It's All Happening At The Zoo

Good thing butterflies don't mind noisy kids. There's an orange butterfly on a first-grader's shoe! There's a blue one on a classmate's finger! The excited children can't contain themselves, pointing and jabbering, as nearly 1,000 of the delicate, brightly hued creatures, oblivious to the ruckus they've sparked, flit and fly everywhere.

Welcome to the Bronx Zoo's award-winning Butterfly Zone, the largest seasonal butterfly exhibit anywhere and one of the zoo's most popular. Despite the crowds inside the giant 170-foot-long net caterpillar that houses the butterflies and moths, the kids from my daughter Melanie's school aren't anxious to leave. They're too busy trying to identify all the species from the pictures in the color brochure they got as they entered. There's a black and yellow striped Zebra Longwing! There's a green Luna Moth! Look at that orange Monarch!

Finally, we shepherd them from the giant caterpillar into the maze that tests their butterfly survival skills. A wrong turn means a predator got them; the correct turn leads to the next life phase. They ``fly'' through the adjacent butterfly garden full of flowers and plants like lilac and spearmint that attract them.

Zoos, I think while watching the kids explore, should be included in every traveling family's itinerary this summer. Not only are they a welcome respite from museums and historic sites, but there's a chance for the kids to run and holler and see something unique, like the Butterfly Zone. Zoos are increasingly interactive and a lot cheaper than a day at a theme park. Many, in fact, will extend free admission if you're a member of your local zoo. Allen Nyhuis' ``Zoo Book'' offers the rundown on scores of zoos around the country and abroad. (It's $14.95 from Carousel Press. Call (800) 990-9FUN to order.) You can also visit the American Zoo Association's Web site at www.aza.org and link to more than 100 zoo Web sites around the country, allowing the kids to plan ahead of time.

But too often, zoo officials say they're overlooked completely by traveling families who figure they can take the kids to the zoo at home, not realizing how much exhibits vary. Zoos, for their part, may not have the budget to advertise their attractions out of the area. ``We're less than 10 minutes from Universal Studios, but I'm not sure it dawns on families to come over here,'' says the Los Angeles Zoo's Gilda Franklin. Even the Bronx Zoo, the country's largest urban zoo and celebrating its centennial this year, counts few tourists among the two million visitors each year that have made it the leading family attraction for those who live in the New York metropolitan area.

I could see immediately why generations of New Yorkers so love this place -- full of everything from the strutting penguins to the huge bats and naked mole rats in the pitch-black World of Darkness to the family of gorillas whose antics made everyone laugh. ``They were so entertaining the kids could have watched them all afternoon,'' said Pam Grushkin, one of the moms with our group. (Admission is free to the Bronx Zoo on Wednesdays; otherwise $7.75 for adults and $4 for children, plus $6 parking. Call (718) 367-1010 or visit the Web site at www.wcs.org. Elsewhere this summer, you can:

-- Make faces at the 13 Chimps of the Mahale Mountains in their own one-acre camp at the Los Angeles Zoo in Griffith Park, complete with trees, branches to swing on and even a waterfall and stream. Soon, kids will be able to sit on a similar make-believe, hollowed log to peer at the chimps on the other side of the glass partition. The exhibit is designed to look like an abandoned logging camp in Tanzania's mountains, a natural habitat for chimps. Admission is $8.25 for adults and $3.25 for children. Call (213) 666-4650 or access www.lazoo.org.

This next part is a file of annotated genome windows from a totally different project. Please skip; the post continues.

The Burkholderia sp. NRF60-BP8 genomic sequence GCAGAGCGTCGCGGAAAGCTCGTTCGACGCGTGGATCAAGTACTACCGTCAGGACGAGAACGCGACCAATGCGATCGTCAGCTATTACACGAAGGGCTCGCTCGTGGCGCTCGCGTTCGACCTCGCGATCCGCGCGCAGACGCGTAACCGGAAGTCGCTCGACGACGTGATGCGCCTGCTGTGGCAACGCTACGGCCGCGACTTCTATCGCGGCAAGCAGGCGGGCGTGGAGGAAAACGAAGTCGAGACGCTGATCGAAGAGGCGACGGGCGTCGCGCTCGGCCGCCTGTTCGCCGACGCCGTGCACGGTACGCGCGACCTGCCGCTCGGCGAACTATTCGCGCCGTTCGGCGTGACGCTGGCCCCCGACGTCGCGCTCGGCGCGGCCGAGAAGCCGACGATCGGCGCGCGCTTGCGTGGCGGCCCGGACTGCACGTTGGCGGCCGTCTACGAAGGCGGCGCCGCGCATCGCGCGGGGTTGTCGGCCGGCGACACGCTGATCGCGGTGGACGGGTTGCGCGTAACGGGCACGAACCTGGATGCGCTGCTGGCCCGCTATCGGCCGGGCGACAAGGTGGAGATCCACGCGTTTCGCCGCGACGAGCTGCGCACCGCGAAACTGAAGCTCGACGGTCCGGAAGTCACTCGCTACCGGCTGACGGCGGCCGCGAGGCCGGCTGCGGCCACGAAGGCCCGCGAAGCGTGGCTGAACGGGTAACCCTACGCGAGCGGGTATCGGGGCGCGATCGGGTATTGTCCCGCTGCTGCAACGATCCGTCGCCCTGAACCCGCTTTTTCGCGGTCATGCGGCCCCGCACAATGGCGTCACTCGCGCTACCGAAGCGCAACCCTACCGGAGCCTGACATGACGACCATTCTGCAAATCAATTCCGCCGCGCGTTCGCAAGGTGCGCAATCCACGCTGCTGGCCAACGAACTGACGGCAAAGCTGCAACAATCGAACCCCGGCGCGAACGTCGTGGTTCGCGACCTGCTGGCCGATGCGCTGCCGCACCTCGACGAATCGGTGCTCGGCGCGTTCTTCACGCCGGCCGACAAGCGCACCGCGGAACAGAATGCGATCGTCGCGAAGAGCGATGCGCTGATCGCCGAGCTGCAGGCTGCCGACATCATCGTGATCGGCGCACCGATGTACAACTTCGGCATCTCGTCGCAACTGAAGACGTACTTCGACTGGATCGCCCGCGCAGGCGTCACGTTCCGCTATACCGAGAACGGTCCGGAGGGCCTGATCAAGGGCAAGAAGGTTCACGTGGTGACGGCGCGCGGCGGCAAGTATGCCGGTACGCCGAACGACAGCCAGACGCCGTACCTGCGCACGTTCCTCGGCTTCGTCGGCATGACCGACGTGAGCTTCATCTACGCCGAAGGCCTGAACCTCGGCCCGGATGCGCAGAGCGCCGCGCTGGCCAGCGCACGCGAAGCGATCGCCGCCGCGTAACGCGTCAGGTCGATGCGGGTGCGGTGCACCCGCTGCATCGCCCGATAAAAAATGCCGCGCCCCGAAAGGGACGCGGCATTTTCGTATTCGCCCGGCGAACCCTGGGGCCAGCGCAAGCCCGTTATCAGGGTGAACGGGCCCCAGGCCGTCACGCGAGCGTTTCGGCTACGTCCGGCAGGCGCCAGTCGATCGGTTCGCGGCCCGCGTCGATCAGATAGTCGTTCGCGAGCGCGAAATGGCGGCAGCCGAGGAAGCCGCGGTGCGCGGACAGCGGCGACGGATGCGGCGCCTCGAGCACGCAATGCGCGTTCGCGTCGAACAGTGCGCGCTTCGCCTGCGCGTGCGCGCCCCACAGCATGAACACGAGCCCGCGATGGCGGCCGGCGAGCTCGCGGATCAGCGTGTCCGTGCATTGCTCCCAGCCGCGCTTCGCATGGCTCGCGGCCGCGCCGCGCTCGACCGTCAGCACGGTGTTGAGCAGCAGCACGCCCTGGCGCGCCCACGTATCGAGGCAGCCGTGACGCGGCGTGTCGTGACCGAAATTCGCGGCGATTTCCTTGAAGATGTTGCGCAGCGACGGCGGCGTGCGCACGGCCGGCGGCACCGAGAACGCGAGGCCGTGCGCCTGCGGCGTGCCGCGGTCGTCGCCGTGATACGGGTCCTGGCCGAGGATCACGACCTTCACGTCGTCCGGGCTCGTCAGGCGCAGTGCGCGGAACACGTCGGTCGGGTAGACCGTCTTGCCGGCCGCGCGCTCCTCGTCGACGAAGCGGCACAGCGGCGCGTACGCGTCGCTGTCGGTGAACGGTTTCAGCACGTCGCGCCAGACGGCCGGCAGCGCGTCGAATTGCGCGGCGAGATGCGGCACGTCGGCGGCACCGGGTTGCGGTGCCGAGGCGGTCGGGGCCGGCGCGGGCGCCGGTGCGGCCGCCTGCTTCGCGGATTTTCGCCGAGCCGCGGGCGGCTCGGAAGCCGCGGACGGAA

-- Slide down a see-through chute through a pool of otters or feed little parrots, luring them to land on your hand at the St. Louis Zoo's new Emerson Electric Children's Zoo. Younger kids especially will like the ``Just Like Me'' play area where they can imitate the animals, hopping through water geysers, swinging on a jungle vine or climbing a giant spider web. Admission to the St. Louis Zoo is free; admission to the Children's Zoo is free from 9-10 a.m and $3 the rest of the day. Call (314) 781-0900 or www.stlzoo.org.

-- Get up close and personal with American alligators in the new ``Wonderful Wetlands'' exhibit at Zoo Atlanta that shows you how plants, animals and other wildlife are connected and depend on each other. Walk over a big wooden bridge and you'll feel like you're in the Georgia swamp, with alligators, turtles, mosquito fish and dragonflies. Admission is $9 for adults and $5.50 for children over 3. Call (404) 624-5600 or visit the Web site at www.zooatlanta.org.

Growing numbers of zoos, like Zoo Atlanta, have exhibits about the animals and plants from their region. The New Orleans Audubon Zoo, for example, has a special Louisiana Swamp Exhibit; the Arizona-Sonora Desert Museum in Tucson, Ariz., focuses on desert life (did you know a cactus is a condo for desert animals?), while the Texas Zoo in Victoria exhibits 200 birds and animals native to the Lone Star State. After a visit to one of these zoos, the kids are sure to appreciate what makes the region you're touring different from home.

Save a hotel bill and spend the night with the animals. Many zoos, the Bronx Zoo and Los Angeles Zoo among them, offer zoo sleep-over programs to give families a behind-the-scenes look at the zoo and the nocturnal animals that live there.

See you at the gorilla house.

(c) 1998, Eileen Ogintz. Dist. by Los Angeles Times Syndicate

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